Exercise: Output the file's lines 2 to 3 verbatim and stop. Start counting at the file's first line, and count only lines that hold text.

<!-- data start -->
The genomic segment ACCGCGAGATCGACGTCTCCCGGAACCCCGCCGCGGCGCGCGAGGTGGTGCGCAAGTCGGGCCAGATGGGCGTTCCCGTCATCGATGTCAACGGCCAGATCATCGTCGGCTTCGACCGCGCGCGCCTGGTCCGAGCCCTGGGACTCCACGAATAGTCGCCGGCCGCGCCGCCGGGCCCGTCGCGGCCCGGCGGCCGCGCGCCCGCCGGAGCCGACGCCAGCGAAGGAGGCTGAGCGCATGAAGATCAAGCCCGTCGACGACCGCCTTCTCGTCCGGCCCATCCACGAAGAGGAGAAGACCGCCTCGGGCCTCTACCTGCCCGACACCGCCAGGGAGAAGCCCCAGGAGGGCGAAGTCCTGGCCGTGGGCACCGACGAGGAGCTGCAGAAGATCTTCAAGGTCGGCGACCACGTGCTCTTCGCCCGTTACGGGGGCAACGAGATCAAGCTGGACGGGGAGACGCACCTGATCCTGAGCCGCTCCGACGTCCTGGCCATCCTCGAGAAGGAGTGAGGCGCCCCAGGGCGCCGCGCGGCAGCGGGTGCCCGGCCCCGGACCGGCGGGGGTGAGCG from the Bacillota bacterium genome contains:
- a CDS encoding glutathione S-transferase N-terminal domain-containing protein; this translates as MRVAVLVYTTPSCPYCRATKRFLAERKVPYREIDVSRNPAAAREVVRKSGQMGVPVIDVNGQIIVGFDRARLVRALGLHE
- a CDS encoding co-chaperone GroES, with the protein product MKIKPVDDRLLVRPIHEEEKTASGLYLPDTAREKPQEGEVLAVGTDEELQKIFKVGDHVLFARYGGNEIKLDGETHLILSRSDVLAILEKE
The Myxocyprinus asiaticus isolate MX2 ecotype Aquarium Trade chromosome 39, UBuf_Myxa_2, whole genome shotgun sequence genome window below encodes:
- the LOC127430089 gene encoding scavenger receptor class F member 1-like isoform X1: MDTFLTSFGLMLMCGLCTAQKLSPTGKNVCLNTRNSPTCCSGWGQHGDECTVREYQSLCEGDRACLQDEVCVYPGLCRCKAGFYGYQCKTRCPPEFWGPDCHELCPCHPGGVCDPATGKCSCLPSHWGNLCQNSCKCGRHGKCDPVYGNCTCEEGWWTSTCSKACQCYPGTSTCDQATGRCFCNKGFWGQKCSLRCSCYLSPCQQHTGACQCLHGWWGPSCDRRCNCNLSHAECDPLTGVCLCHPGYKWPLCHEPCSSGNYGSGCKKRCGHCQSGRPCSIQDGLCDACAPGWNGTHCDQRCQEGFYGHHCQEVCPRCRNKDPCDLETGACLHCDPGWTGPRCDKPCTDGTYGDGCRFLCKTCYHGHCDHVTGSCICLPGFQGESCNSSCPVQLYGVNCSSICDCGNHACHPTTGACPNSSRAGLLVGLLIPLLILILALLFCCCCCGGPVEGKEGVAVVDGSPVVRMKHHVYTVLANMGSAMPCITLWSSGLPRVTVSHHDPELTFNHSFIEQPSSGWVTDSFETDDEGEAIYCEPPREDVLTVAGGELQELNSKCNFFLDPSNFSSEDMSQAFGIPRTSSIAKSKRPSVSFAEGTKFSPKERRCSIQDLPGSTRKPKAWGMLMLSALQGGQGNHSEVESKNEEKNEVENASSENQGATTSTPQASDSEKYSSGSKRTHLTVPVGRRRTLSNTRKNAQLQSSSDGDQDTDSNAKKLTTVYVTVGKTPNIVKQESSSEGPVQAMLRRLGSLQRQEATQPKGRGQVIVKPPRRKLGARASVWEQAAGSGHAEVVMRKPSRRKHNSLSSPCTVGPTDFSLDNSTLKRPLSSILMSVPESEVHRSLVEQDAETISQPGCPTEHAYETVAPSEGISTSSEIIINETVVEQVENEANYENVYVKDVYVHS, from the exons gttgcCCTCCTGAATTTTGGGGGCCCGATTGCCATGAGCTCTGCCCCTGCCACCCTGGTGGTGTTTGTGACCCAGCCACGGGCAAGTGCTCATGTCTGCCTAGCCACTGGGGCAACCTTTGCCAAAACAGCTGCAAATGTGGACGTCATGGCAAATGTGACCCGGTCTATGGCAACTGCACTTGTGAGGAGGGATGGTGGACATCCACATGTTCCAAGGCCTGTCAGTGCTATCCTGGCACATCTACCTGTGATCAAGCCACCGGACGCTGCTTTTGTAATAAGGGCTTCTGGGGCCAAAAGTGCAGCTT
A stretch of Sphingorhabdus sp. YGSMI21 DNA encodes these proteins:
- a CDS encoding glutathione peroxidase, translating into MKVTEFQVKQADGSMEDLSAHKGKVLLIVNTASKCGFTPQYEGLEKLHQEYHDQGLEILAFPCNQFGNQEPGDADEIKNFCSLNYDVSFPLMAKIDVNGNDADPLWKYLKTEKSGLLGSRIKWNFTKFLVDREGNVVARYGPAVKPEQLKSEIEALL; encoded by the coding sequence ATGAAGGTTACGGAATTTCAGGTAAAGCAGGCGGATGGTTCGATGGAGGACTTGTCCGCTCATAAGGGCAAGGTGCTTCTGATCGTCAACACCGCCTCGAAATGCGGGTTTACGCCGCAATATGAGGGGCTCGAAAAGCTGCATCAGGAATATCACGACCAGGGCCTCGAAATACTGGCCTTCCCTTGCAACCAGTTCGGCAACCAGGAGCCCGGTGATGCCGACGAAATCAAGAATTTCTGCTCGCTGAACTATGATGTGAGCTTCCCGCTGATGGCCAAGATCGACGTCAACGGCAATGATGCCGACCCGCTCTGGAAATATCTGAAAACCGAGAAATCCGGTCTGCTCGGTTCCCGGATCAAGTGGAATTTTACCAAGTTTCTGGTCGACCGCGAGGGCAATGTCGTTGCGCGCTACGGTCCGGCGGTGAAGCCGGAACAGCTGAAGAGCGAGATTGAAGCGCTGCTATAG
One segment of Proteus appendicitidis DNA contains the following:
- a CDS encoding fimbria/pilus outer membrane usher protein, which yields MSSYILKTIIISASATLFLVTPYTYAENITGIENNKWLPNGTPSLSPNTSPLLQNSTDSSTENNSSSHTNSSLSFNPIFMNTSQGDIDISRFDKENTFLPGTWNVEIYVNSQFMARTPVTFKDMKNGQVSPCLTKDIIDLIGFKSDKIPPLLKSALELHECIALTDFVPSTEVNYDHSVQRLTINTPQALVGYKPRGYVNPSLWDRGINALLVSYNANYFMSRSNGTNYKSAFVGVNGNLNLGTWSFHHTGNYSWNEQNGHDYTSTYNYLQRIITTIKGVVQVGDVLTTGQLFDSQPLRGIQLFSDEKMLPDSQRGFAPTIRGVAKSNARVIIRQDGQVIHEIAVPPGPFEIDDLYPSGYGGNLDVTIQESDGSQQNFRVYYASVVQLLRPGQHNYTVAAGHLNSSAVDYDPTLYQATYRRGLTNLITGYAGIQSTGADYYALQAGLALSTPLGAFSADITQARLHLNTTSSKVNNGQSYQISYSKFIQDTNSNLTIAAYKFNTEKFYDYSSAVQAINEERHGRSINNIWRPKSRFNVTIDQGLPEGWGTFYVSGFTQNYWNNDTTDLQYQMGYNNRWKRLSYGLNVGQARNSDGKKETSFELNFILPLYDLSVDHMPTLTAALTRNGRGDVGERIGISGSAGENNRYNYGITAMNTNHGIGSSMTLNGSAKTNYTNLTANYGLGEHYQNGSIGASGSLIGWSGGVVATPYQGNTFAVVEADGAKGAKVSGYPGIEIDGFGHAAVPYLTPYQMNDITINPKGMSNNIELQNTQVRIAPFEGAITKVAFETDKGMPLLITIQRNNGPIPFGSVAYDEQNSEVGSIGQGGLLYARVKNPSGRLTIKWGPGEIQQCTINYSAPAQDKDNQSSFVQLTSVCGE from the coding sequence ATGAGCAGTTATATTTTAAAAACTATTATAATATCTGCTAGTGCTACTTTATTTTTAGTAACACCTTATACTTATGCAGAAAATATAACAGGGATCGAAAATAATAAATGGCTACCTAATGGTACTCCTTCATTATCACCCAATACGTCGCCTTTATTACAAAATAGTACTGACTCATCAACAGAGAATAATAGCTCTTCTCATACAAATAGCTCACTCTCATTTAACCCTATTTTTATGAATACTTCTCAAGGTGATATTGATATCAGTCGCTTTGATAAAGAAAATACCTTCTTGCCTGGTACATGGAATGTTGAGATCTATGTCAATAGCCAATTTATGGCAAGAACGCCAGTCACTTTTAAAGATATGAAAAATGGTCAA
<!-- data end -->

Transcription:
- a CDS encoding glutathione S-transferase N-terminal domain-containing protein; this translates as MRVAVLVYTTPSCPYCRATKRFLAERKVPYREIDVSRNPAAAREVVRKSGQMGVPVIDVNGQIIVGFDRARLVRALGLHE
- a CDS encoding co-chaperone GroES, with the protein product MKIKPVDDRLLVRPIHEEEKTASGLYLPDTAREKPQEGEVLAVGTDEELQKIFKVGDHVLFARYGGNEIKLDGETHLILSRSDVLAILEKE